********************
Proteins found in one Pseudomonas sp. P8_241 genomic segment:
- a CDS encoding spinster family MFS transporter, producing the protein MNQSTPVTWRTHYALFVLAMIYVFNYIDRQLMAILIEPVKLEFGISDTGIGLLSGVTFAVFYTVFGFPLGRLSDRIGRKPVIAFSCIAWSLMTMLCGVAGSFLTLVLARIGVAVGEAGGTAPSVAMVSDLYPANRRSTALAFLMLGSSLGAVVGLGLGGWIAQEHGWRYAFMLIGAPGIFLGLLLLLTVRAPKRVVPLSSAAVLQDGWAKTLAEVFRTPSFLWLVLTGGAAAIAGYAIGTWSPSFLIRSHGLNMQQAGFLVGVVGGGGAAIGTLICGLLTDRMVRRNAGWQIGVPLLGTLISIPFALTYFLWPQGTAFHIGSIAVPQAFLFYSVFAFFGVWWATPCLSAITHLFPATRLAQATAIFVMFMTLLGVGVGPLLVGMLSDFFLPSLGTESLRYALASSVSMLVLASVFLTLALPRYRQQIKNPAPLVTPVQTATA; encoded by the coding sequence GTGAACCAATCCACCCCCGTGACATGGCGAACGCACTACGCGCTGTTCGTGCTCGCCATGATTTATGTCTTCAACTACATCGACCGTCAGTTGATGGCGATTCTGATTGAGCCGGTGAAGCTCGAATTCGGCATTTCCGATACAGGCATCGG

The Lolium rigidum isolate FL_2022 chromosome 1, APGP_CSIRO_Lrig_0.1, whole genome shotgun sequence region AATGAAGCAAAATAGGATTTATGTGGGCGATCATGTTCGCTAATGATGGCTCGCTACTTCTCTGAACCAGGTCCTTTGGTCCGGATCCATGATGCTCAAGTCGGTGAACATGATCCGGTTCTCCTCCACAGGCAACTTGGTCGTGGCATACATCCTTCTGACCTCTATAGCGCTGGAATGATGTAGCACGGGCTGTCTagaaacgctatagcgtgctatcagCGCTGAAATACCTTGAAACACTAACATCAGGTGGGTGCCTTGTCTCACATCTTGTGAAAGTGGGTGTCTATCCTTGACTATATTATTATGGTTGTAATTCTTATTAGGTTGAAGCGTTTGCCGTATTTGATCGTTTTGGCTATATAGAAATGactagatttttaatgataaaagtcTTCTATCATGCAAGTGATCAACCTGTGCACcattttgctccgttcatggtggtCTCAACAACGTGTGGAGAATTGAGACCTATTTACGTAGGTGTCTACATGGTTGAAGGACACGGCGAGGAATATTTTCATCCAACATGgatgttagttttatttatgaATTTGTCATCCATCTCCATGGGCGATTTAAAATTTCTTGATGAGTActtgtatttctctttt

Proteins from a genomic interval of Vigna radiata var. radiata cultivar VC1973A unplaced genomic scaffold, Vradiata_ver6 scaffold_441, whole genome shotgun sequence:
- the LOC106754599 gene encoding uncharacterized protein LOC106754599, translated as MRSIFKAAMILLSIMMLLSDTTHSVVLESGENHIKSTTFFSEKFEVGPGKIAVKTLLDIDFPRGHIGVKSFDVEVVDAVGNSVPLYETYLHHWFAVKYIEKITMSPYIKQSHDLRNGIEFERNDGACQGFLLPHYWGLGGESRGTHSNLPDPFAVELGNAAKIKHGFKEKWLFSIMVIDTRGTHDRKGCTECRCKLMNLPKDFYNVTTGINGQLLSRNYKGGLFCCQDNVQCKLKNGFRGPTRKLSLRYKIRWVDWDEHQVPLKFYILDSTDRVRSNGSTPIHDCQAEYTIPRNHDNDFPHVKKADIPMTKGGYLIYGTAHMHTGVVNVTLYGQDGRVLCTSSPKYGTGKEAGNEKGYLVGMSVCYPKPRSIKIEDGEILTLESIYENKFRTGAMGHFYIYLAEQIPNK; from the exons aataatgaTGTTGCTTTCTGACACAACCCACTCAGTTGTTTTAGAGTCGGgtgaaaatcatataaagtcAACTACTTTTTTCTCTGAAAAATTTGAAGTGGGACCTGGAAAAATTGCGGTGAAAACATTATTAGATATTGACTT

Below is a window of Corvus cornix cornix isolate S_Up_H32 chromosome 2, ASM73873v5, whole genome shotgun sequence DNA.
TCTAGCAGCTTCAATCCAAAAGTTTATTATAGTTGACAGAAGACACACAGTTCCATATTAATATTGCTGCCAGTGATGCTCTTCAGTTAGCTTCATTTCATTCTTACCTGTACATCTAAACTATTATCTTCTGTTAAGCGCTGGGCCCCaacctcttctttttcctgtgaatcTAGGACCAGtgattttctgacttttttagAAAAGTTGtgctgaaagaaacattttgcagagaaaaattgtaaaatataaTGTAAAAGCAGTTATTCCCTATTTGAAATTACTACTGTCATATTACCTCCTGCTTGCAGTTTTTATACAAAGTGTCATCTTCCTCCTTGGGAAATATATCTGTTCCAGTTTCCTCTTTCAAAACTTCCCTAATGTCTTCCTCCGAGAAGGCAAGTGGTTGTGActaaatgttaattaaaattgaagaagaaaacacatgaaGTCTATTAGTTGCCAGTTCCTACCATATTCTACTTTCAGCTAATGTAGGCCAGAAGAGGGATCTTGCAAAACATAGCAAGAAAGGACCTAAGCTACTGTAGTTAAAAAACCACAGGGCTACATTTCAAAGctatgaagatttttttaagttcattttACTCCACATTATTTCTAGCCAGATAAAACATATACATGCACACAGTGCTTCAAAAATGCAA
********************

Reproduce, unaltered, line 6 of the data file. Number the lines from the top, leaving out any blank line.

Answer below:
Below is a window of Corvus cornix cornix isolate S_Up_H32 chromosome 2, ASM73873v5, whole genome shotgun sequence DNA.